Conversely, Victoria Police have seemed quite inept in preventing this violence, and the Victorian judicial system has been extremely lenient towards Marxist agitators and extremely unforgiving of ordinary Australians who just want our country back. Meanwhile the media relentlessly characterises the victims of political violence in Victoria – ordinary Aussies – as the perpetrators and the violent thugs – Antifa – as the heroes.

This is important in relation to the official story of events at the Cathedral Ranges. We know that Antifa routinely initiate unprovoked violence against anybody opposed to their cause, and we know that the media and police regularly blame the victims of Antifa violence for defending themselves. Any actions taken by Thomas Sewell must be viewed in the context of this history of unprovoked Antifa violence against nationalist, patriotic and conservative activists.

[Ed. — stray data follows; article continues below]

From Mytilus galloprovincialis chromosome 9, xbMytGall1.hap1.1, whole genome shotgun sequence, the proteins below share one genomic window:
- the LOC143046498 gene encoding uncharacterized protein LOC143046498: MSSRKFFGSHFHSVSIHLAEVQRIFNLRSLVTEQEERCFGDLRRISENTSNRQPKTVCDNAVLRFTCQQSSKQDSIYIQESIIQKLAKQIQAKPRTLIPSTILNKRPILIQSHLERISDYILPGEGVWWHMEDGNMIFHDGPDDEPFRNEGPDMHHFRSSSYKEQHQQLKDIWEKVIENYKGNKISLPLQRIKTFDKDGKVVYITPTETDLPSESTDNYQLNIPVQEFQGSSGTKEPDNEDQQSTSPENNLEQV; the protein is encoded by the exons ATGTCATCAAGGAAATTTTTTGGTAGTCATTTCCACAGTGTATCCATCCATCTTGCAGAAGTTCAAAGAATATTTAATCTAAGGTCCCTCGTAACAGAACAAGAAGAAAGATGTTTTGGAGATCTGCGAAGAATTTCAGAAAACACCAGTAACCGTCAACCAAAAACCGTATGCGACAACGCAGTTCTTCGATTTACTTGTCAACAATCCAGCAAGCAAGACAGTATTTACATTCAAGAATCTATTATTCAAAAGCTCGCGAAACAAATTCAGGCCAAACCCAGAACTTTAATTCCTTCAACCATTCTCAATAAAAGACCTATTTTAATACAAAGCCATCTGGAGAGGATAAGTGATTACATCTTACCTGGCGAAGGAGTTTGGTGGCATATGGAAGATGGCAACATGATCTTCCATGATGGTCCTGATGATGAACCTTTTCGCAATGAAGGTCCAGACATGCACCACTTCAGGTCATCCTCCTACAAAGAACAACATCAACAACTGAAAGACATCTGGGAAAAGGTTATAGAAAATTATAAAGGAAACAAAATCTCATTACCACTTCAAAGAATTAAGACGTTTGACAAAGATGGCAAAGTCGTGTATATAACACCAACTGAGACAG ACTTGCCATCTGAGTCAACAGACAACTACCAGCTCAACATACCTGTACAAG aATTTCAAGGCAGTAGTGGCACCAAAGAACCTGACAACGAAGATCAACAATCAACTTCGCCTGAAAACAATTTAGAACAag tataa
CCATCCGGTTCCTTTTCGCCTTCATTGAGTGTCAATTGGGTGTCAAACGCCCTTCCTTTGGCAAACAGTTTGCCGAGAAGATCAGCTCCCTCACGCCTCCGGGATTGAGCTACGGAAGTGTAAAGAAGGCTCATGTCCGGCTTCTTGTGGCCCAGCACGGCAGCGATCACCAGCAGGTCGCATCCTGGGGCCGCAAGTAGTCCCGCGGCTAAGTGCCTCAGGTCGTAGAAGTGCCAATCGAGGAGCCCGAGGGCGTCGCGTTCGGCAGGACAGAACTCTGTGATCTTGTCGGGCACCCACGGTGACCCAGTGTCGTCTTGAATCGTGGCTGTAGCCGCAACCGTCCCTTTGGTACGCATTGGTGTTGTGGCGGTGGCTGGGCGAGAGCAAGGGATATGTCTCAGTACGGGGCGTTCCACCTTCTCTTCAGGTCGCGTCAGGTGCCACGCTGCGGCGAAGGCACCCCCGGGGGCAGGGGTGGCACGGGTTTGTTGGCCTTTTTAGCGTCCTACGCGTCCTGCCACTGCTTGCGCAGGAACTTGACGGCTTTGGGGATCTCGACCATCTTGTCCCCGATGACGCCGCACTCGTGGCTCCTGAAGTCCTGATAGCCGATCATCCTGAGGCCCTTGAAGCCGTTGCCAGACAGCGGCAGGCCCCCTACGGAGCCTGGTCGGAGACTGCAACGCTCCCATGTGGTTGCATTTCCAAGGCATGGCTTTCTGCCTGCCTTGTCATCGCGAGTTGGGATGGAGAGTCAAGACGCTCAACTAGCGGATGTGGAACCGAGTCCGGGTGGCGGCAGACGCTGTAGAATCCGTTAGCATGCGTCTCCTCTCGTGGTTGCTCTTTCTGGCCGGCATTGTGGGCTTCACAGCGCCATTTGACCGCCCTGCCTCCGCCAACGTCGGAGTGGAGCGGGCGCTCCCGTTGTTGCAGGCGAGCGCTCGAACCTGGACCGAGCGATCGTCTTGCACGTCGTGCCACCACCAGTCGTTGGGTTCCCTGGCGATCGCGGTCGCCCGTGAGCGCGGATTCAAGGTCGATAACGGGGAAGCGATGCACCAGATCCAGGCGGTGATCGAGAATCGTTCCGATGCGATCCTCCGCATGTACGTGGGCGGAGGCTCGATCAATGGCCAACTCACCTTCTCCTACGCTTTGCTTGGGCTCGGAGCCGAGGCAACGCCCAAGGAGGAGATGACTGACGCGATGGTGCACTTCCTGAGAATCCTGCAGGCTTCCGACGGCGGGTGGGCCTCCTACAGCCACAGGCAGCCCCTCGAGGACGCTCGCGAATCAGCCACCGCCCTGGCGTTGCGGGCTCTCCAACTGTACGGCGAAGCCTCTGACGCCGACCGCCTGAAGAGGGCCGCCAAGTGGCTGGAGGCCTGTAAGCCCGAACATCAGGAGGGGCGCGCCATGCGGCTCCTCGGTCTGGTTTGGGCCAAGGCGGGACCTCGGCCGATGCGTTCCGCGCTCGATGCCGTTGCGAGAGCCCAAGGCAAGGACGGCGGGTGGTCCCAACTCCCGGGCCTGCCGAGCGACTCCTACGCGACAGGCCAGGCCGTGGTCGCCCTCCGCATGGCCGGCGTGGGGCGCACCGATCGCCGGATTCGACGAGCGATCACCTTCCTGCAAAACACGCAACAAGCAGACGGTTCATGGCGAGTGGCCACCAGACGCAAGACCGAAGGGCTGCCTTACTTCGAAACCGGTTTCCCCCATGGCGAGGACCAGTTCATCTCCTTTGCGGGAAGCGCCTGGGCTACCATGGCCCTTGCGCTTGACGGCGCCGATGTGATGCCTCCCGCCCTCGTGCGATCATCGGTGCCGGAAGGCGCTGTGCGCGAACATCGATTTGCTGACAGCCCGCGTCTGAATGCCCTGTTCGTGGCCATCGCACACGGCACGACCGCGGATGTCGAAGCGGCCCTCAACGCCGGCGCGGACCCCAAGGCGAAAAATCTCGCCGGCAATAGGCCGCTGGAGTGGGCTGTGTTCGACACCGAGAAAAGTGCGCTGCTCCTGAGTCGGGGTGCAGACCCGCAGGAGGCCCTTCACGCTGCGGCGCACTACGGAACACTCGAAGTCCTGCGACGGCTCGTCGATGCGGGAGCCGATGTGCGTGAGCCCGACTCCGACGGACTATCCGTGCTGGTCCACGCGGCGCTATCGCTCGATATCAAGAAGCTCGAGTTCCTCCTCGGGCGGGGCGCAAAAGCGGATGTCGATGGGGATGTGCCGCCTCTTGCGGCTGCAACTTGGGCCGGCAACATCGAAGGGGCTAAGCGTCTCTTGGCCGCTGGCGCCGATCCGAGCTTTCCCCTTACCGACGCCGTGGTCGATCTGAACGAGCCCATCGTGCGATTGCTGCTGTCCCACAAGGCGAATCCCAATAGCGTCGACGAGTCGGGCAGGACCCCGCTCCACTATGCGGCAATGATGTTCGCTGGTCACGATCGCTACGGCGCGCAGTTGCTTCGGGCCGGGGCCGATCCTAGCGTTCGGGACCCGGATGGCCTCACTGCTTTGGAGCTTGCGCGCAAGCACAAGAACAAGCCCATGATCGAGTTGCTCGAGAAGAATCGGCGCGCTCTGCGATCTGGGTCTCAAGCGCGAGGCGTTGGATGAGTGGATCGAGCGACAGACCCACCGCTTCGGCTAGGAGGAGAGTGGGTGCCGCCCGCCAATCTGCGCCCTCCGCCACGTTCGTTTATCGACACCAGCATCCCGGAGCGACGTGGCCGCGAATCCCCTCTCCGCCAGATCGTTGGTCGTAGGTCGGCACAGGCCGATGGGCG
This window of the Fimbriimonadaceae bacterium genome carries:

This history of unprovoked Antifa violence would strengthen the case that any actions undertaken by Thomas Sewell were done so in self defence, or that he at least believed himself to be acting in self defence.

In conclusion, in addition to the politicised nature of Victoria’s media, Victoria Police and the Victorian judicial system, when we consider:

  • Contradictory witness statements from alleged victims
  • Evidence that the alleged witnesses could in fact be political activists
  • The public social media statements of known Antifa leaders
  • A possible history of collusion between elements of Victoria Police and Antifa

We have cause to doubt the material facts surrounding this incident as they have been presented by police, by the prosecution and by the media.